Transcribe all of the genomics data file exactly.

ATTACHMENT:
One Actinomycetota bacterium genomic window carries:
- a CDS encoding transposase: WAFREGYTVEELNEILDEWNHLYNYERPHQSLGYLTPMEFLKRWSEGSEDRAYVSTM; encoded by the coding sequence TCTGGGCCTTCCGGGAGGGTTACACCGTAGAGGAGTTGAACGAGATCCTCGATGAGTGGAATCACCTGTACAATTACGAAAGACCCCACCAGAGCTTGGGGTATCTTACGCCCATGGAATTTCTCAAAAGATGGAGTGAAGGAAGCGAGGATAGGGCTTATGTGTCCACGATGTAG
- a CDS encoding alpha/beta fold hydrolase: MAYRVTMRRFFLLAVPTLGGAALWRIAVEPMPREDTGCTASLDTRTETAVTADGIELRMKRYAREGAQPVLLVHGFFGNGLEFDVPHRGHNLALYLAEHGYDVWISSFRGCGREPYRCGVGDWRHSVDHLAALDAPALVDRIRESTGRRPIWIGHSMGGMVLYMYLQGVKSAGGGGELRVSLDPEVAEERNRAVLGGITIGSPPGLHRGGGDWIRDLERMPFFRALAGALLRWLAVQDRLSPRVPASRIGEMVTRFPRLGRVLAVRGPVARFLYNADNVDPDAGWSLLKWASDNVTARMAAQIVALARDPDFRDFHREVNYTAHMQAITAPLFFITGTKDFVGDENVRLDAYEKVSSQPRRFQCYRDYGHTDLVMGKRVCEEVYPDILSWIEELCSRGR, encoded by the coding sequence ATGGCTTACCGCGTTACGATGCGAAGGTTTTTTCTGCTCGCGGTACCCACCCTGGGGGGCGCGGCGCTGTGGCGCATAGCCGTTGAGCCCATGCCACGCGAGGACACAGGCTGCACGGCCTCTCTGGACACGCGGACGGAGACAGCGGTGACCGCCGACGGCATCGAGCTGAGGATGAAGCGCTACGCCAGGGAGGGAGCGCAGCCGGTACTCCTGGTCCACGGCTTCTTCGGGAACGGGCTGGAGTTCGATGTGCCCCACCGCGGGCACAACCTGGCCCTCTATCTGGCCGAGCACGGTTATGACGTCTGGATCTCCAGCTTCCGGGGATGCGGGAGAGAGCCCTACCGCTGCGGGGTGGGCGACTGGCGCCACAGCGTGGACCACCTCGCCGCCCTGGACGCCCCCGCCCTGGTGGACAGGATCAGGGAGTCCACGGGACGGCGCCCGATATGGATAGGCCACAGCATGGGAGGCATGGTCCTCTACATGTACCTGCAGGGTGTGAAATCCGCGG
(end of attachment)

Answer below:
One Actinomycetota bacterium genomic window carries:
- a CDS encoding transposase: WAFREGYTVEELNEILDEWNHLYNYERPHQSLGYLTPMEFLKRWSEGSEDRAYVSTM; encoded by the coding sequence TCTGGGCCTTCCGGGAGGGTTACACCGTAGAGGAGTTGAACGAGATCCTCGATGAGTGGAATCACCTGTACAATTACGAAAGACCCCACCAGAGCTTGGGGTATCTTACGCCCATGGAATTTCTCAAAAGATGGAGTGAAGGAAGCGAGGATAGGGCTTATGTGTCCACGATGTAG
- a CDS encoding alpha/beta fold hydrolase: MAYRVTMRRFFLLAVPTLGGAALWRIAVEPMPREDTGCTASLDTRTETAVTADGIELRMKRYAREGAQPVLLVHGFFGNGLEFDVPHRGHNLALYLAEHGYDVWISSFRGCGREPYRCGVGDWRHSVDHLAALDAPALVDRIRESTGRRPIWIGHSMGGMVLYMYLQGVKSAGGGGELRVSLDPEVAEERNRAVLGGITIGSPPGLHRGGGDWIRDLERMPFFRALAGALLRWLAVQDRLSPRVPASRIGEMVTRFPRLGRVLAVRGPVARFLYNADNVDPDAGWSLLKWASDNVTARMAAQIVALARDPDFRDFHREVNYTAHMQAITAPLFFITGTKDFVGDENVRLDAYEKVSSQPRRFQCYRDYGHTDLVMGKRVCEEVYPDILSWIEELCSRGR, encoded by the coding sequence ATGGCTTACCGCGTTACGATGCGAAGGTTTTTTCTGCTCGCGGTACCCACCCTGGGGGGCGCGGCGCTGTGGCGCATAGCCGTTGAGCCCATGCCACGCGAGGACACAGGCTGCACGGCCTCTCTGGACACGCGGACGGAGACAGCGGTGACCGCCGACGGCATCGAGCTGAGGATGAAGCGCTACGCCAGGGAGGGAGCGCAGCCGGTACTCCTGGTCCACGGCTTCTTCGGGAACGGGCTGGAGTTCGATGTGCCCCACCGCGGGCACAACCTGGCCCTCTATCTGGCCGAGCACGGTTATGACGTCTGGATCTCCAGCTTCCGGGGATGCGGGAGAGAGCCCTACCGCTGCGGGGTGGGCGACTGGCGCCACAGCGTGGACCACCTCGCCGCCCTGGACGCCCCCGCCCTGGTGGACAGGATCAGGGAGTCCACGGGACGGCGCCCGATATGGATAGGCCACAGCATGGGAGGCATGGTCCTCTACATGTACCTGCAGGGTGTGAAATCCGCGG